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Rohrsen Land Sold Back to Original Seller At A $3 Million Loss to the District

In 2006, the D301 Board of Education purchased 135 acres of land on Rohrsen Road for the future expansion of the district.  A former member of that board stated the purchase was based upon data and recommendations compiled by Northern Illinois University at the request of the district.  As recently as 2016, former Superintendent Todd Stirn said the Rohrsen land could accommodate an elementary school, middle school, high school, and transportation center.

We've determined the land on Rohrsen could sufficiently support an elementary school, a middle school, and a transportation center. Why is the district insistent on a 450,000 SF high school to solve elementary school space problems?

On February 20, 2024, the Board of Education accepted a bid to sell the Rohrsen Land BACK to the ORIGINAL SELLER for a $3 million loss.

The $5 million dollar purchase for over 300 acres on Route 47 closed on February 9th, 2024.  

  • Why would the district spend $5 million before knowing if the referendum will be approved?
  • Why wouldn't they keep that money for other improvements and simply improve the land on Rohrssen, which is paid in full?
  • How were these decisions made without any involvement of the public?   
  • We had no idea the Board was seeking to purchase land because we already own 135 acres outright and this land was discussed in the Focus Groups in 2022 and would have been the site of the high school had the 2023 referendum passed.

None of this should have happened behind closed doors.

In April 2023, the district placed a $195 million referendum to the public to build a new high school on the 135 acres located on Rohrsen Road.   In October 2023, 6 months AFTER the referendum vote took place, Mr. Glen Eriksson of Eriksson Engineering  spoke at the October Board of Education meeting to share numerous problems with the land on Rohrsen related to drainage and flood plain issues.   According to Mr. Eriksson, a minimum of $30,000 would need to be spent on a hydrologic study of the property.  He estimated it would take approximately 1 year to complete the necessary remediation that would make the land on Rohrsen buildable.  It was unclear what the cost of remediation would be until the hydrologic study was completed.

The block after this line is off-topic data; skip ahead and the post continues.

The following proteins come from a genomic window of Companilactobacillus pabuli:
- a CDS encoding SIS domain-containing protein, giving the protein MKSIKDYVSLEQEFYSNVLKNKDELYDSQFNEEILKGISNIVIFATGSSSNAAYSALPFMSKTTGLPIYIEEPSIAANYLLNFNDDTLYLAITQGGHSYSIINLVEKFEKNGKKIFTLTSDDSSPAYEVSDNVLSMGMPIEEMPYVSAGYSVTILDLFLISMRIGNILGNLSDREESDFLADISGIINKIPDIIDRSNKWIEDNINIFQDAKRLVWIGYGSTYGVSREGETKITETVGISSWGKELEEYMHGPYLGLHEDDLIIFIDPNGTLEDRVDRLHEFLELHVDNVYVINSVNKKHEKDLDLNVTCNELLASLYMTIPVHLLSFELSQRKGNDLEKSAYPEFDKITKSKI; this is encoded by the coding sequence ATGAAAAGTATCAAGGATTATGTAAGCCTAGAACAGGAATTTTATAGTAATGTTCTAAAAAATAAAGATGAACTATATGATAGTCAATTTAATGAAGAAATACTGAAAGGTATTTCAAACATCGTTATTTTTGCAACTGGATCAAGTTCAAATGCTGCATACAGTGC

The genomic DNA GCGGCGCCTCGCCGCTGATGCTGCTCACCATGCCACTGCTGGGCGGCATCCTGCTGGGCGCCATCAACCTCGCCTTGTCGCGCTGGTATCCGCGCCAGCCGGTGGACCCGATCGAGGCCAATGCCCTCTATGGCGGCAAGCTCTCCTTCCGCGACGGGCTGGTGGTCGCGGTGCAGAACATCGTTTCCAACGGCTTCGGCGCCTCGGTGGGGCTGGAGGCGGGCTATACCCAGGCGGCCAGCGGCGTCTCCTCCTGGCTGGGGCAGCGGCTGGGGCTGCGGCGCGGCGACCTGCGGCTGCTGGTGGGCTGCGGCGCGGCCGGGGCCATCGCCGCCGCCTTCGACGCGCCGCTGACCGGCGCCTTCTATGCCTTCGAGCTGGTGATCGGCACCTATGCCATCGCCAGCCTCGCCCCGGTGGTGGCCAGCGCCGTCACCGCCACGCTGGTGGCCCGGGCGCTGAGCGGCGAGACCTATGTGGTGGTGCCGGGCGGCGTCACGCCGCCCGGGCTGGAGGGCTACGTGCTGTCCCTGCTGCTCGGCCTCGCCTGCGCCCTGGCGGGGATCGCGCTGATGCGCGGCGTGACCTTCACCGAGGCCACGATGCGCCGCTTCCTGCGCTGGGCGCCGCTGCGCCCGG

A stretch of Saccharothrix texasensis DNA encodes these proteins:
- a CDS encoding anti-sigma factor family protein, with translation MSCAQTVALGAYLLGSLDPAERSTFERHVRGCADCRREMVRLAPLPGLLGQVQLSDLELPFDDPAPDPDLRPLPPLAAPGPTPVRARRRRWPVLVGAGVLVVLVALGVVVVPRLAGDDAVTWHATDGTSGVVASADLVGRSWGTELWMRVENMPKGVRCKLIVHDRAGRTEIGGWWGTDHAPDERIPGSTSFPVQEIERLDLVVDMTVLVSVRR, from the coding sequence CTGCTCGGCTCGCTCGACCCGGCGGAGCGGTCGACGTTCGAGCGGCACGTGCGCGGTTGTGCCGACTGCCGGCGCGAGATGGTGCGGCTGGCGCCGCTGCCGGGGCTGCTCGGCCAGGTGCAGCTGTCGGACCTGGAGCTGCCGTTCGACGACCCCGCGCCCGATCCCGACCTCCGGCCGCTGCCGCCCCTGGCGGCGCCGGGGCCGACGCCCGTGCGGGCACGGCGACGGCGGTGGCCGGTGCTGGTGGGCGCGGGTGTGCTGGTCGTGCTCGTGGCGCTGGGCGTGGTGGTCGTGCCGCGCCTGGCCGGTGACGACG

Instead of following through with the hydrologic study and determining the cost of remediation, the district immediately moved to purchase an additional 300+ acres of land off of Route 47 for the cost of $5 million (more than twice the size of Rohrsen).

The presence of flood zones at the Rohrsen Road property is easily determined by viewing publicly available online information on flood zone maps from FEMA.

  • Why did the District not know of these issues sooner than the October 2023 board meeting?
  • If the district relied on consultants to understand and advise of any potential issues, who are those consultants?
  • Are any of them still working for the District?

You can watch Mr. Ericksson speak at the October Board of Education meeting below.

When it comes to commercial development, performing due diligence and a site analysis are critical steps that should come before the engagement of any architectural firm or planning and design sessions.  Such due diligence would include performing a detailed site analysis including soil testing, environmental assessments, and surveying and assessing any legal or regulatory constraints, such as zoning laws, building codes, and easements.

Following site planning, you would then begin design work followed by budgeting.  Clearly, these steps were not performed before the taxpayers were asked to pay $195 million.  Who is responsible for the management and due diligence of this project?  Who is ensuring the appropriate steps are being followed and that the $195 million budget is an accurate number?

A referendum for $195 million was put before the taxpayers before the appropriate due diligence had been performed on the land.  Architects began design work before flood plain issues were identified, leading to an additional $5 million spend for new parcels of land. 

How else might that $5 million benefited our district's needs? 

We should all be asking how any of this was allowed to happen.

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We are a local group dedicated to cultivating an empowered and engaged community of parents and taxpayers to build an environment of transparency, accountability, and communication within Central Community Unified District 301 (D301), representing the unified voice of the people for a successful and sustainable future.


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Building A Better District is a volunteer community group advocating for transparency, honesty, accountability, and community engagement from Central CUSD 301 in Burlington, IL.

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